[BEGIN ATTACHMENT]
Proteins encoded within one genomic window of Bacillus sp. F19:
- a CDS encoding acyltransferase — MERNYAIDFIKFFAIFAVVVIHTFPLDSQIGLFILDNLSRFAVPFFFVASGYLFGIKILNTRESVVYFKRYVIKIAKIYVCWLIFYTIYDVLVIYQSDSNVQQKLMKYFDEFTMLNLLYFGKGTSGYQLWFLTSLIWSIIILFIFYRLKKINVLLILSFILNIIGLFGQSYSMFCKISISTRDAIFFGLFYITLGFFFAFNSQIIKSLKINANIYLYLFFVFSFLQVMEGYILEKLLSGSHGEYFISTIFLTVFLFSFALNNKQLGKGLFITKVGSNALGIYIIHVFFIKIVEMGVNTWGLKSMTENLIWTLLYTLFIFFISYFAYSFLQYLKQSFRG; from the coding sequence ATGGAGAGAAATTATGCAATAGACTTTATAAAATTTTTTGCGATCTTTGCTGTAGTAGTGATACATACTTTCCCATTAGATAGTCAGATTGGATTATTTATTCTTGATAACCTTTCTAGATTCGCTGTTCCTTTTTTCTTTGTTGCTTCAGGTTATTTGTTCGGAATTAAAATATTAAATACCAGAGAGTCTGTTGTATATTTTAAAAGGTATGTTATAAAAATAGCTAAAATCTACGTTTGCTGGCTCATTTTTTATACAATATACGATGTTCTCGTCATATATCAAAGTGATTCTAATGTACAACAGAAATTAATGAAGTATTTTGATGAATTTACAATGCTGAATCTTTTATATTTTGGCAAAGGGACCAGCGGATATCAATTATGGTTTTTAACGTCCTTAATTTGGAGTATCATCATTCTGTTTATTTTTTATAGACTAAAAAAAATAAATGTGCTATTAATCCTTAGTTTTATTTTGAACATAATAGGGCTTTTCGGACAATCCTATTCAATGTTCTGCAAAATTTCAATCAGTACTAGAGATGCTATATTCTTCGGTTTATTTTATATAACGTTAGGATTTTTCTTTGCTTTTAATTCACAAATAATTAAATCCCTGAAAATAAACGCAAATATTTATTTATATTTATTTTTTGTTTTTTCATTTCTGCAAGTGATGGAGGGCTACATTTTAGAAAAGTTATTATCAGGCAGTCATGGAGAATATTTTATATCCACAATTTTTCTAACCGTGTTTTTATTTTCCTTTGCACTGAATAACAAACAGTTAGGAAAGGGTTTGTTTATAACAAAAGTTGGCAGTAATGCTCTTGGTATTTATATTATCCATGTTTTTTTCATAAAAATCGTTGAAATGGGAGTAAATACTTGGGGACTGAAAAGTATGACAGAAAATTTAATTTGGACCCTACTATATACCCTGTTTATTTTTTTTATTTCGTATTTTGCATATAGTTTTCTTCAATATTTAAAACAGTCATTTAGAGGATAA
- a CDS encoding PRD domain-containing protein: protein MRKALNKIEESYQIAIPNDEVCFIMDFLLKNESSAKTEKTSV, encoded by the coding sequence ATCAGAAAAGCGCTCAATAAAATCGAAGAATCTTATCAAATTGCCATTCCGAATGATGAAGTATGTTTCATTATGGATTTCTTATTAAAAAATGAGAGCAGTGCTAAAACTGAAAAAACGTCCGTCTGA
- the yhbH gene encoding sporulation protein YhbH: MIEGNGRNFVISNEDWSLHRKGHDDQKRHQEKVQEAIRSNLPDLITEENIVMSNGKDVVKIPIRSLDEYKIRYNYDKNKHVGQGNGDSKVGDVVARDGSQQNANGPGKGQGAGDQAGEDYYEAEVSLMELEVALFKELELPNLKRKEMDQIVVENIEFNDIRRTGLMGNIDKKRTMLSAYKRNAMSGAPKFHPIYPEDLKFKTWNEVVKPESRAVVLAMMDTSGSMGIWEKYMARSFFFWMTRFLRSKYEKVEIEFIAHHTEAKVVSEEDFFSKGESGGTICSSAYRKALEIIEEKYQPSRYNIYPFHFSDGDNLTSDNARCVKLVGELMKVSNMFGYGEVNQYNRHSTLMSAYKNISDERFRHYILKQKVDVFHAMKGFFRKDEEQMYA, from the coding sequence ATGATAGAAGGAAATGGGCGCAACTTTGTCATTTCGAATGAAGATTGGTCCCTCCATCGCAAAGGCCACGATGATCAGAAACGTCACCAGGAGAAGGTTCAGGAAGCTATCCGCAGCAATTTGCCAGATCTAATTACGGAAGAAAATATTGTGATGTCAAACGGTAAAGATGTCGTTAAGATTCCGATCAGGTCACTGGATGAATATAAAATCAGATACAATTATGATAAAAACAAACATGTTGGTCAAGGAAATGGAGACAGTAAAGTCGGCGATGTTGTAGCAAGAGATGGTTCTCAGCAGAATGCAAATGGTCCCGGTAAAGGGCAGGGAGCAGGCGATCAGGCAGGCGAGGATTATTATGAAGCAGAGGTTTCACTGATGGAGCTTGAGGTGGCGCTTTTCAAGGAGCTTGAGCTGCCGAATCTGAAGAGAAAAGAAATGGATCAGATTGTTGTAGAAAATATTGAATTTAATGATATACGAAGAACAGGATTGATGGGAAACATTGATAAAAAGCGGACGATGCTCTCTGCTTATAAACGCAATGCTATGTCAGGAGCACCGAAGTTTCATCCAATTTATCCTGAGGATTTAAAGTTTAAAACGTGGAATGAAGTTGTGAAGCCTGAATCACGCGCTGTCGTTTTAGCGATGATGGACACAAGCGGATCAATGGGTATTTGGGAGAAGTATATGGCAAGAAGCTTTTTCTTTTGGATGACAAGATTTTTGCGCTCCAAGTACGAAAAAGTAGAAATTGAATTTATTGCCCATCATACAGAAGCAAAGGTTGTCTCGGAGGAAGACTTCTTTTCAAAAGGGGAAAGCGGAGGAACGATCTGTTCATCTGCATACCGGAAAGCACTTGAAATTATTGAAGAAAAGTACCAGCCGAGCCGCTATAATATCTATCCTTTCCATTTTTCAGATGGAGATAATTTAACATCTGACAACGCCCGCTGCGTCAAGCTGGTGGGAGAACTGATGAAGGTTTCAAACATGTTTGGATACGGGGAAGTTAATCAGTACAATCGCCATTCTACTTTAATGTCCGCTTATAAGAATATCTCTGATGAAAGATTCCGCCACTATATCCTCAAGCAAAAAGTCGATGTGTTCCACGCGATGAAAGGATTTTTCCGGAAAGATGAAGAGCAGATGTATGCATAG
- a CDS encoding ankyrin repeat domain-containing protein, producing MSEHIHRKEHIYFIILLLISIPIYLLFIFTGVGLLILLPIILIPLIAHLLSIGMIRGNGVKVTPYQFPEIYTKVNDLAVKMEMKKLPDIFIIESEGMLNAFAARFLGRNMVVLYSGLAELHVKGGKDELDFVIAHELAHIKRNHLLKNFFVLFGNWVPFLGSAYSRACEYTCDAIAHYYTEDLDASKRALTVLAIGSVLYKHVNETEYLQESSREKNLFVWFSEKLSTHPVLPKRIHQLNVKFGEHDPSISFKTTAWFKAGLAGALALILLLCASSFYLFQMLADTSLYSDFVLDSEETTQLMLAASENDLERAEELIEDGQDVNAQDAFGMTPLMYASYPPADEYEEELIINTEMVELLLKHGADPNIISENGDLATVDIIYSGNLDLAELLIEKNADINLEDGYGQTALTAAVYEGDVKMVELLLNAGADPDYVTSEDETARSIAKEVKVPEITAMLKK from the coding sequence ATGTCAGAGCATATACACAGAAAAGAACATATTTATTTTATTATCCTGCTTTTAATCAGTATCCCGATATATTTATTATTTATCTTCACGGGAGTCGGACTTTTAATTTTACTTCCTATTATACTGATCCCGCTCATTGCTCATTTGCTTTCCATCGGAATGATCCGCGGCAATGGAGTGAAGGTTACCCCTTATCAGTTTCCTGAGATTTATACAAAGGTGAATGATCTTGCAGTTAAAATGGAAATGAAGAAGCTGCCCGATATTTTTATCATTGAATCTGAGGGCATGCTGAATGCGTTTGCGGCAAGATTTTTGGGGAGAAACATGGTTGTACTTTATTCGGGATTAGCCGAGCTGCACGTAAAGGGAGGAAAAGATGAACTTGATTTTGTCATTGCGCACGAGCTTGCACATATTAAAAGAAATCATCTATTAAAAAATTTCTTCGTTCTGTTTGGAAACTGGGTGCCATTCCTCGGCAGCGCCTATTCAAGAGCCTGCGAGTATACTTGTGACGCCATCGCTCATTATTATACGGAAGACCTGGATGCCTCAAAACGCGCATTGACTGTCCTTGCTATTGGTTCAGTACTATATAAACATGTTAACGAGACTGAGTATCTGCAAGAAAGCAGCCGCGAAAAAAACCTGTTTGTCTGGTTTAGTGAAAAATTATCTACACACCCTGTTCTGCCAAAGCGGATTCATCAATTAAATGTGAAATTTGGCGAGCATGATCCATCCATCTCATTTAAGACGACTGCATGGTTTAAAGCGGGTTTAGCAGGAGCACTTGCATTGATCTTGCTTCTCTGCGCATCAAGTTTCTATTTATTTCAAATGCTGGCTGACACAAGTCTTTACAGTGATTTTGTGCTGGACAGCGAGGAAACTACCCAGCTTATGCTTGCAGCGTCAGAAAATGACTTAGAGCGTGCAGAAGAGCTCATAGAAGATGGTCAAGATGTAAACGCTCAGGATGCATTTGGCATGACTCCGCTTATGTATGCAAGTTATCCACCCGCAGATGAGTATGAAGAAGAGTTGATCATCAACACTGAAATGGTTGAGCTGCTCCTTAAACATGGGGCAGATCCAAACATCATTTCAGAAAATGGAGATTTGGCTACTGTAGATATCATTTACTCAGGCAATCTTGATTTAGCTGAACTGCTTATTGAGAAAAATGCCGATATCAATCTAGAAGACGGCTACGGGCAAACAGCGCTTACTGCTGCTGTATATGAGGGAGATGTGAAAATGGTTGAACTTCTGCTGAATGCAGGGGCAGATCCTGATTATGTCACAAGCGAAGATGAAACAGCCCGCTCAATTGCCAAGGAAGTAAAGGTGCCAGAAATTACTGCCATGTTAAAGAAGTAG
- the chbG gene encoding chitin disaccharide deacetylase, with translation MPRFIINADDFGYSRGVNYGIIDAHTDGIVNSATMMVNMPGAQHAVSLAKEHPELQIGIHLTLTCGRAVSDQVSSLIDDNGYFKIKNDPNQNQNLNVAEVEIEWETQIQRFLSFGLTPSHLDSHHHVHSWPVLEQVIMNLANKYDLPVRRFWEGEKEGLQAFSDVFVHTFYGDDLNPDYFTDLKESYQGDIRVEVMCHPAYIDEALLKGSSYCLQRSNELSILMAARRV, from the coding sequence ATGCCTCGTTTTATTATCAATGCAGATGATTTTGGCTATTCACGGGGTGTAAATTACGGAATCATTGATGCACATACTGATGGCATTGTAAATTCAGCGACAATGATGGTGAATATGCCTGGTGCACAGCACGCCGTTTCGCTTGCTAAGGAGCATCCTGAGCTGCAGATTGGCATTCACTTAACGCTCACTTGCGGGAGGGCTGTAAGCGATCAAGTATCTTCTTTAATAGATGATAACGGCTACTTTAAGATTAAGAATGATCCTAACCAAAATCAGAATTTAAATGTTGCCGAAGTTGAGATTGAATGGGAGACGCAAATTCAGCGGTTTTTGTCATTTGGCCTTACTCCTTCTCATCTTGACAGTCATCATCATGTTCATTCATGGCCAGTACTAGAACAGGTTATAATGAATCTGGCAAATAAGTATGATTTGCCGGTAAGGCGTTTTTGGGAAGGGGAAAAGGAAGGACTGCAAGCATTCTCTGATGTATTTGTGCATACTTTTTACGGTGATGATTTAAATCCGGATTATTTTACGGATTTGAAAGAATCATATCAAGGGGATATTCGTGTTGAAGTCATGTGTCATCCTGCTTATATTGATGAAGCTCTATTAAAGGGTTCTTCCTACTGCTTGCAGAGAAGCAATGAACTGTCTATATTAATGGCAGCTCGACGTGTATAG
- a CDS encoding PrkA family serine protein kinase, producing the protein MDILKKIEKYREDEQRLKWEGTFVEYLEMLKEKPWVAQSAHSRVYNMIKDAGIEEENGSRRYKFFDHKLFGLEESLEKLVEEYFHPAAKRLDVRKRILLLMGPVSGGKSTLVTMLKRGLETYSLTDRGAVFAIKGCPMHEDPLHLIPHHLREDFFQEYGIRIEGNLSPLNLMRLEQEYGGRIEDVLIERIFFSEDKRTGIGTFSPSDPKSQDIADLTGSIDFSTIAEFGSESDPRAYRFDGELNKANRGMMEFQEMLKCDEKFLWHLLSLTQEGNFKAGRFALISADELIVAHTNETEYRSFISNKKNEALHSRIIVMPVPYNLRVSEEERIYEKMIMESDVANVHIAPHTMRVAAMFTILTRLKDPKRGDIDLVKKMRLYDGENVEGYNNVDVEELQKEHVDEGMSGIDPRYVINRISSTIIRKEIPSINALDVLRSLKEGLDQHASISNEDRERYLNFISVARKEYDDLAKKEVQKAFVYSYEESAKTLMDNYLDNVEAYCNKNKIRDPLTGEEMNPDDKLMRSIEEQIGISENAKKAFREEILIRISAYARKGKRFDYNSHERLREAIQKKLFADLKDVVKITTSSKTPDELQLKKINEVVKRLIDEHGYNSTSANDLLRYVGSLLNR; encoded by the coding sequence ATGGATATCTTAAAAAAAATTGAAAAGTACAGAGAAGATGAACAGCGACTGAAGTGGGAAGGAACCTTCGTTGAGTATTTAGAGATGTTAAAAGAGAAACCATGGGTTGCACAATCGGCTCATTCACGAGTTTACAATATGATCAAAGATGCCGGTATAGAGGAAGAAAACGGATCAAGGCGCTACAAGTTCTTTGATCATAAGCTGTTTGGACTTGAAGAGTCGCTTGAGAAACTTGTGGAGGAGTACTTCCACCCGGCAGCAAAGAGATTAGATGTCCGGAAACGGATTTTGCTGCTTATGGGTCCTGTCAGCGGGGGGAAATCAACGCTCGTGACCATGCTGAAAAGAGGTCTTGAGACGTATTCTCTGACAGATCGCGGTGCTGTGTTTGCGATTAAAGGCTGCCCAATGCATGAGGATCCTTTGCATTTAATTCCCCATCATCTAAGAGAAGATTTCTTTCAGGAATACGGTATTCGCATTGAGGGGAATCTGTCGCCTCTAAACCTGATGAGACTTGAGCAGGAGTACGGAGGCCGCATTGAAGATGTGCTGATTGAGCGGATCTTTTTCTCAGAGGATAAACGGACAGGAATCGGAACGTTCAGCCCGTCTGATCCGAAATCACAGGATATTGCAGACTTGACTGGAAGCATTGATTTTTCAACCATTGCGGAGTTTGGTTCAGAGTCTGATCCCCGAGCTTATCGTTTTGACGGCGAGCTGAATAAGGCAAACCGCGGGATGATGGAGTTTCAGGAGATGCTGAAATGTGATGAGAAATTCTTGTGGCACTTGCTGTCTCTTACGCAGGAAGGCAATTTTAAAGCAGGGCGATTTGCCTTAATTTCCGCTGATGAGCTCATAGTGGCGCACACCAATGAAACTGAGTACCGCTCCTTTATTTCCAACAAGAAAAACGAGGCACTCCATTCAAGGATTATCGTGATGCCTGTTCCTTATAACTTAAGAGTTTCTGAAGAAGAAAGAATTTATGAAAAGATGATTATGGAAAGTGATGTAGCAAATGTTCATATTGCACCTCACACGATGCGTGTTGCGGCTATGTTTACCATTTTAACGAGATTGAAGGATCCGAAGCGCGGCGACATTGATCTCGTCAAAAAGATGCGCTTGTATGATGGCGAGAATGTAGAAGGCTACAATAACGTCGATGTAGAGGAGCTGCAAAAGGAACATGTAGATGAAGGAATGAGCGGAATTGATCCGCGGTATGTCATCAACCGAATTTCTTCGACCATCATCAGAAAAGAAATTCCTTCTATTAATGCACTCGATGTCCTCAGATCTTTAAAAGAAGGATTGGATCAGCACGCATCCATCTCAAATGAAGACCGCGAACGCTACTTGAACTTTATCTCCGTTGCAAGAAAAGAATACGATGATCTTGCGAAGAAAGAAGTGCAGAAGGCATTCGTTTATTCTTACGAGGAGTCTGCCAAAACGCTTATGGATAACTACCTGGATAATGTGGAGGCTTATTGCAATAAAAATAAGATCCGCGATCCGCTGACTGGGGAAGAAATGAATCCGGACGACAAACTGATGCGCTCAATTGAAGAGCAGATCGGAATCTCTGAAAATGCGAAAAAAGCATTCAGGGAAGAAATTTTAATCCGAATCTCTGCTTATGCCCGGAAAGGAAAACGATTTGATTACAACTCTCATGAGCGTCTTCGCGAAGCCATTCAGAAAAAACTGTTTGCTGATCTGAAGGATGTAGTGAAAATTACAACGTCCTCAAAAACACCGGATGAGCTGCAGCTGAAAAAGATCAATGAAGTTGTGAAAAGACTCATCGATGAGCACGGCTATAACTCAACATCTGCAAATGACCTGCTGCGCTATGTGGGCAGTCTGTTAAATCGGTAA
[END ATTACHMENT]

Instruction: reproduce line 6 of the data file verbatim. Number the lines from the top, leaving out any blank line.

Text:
- the chbG gene encoding chitin disaccharide deacetylase, with translation MPRFIINADDFGYSRGVNYGIIDAHTDGIVNSATMMVNMPGAQHAVSLAKEHPELQIGIHLTLTCGRAVSDQVSSLIDDNGYFKIKNDPNQNQNLNVAEVEIEWETQIQRFLSFGLTPSHLDSHHHVHSWPVLEQVIMNLANKYDLPVRRFWEGEKEGLQAFSDVFVHTFYGDDLNPDYFTDLKESYQGDIRVEVMCHPAYIDEALLKGSSYCLQRSNELSILMAARRV, from the coding sequence ATGCCTCGTTTTATTATCAATGCAGATGATTTTGGCTATTCACGGGGTGTAAATTACGGAATCATTGATGCACATACTGATGGCATTGTAAATTCAGCGACAATGATGGTGAATATGCCTGGTGCACAGCACGCCGTTTCGCTTGCTAAGGAGCATCCTGAGCTGCAGATTGGCATTCACTTAACGCTCACTTGCGGGAGGGCTGTAAGCGATCAAGTATCTTCTTTAATAGATGATAACGGCTACTTTAAGATTAAGAATGATCCTAACCAAAATCAGAATTTAAATGTTGCCGAAGTTGAGATTGAATGGGAGACGCAAATTCAGCGGTTTTTGTCATTTGGCCTTACTCCTTCTCATCTTGACAGTCATCATCATGTTCATTCATGGCCAGTACTAGAACAGGTTATAATGAATCTGGCAAATAAGTATGATTTGCCGGTAAGGCGTTTTTGGGAAGGGGAAAAGGAAGGACTGCAAGCATTCTCTGATGTATTTGTGCATACTTTTTACGGTGATGATTTAAATCCGGATTATTTTACGGATTTGAAAGAATCATATCAAGGGGATATTCGTGTTGAAGTCATGTGTCATCCTGCTTATATTGATGAAGCTCTATTAAAGGGTTCTTCCTACTGCTTGCAGAGAAGCAATGAACTGTCTATATTAATGGCAGCTCGACGTGTATAG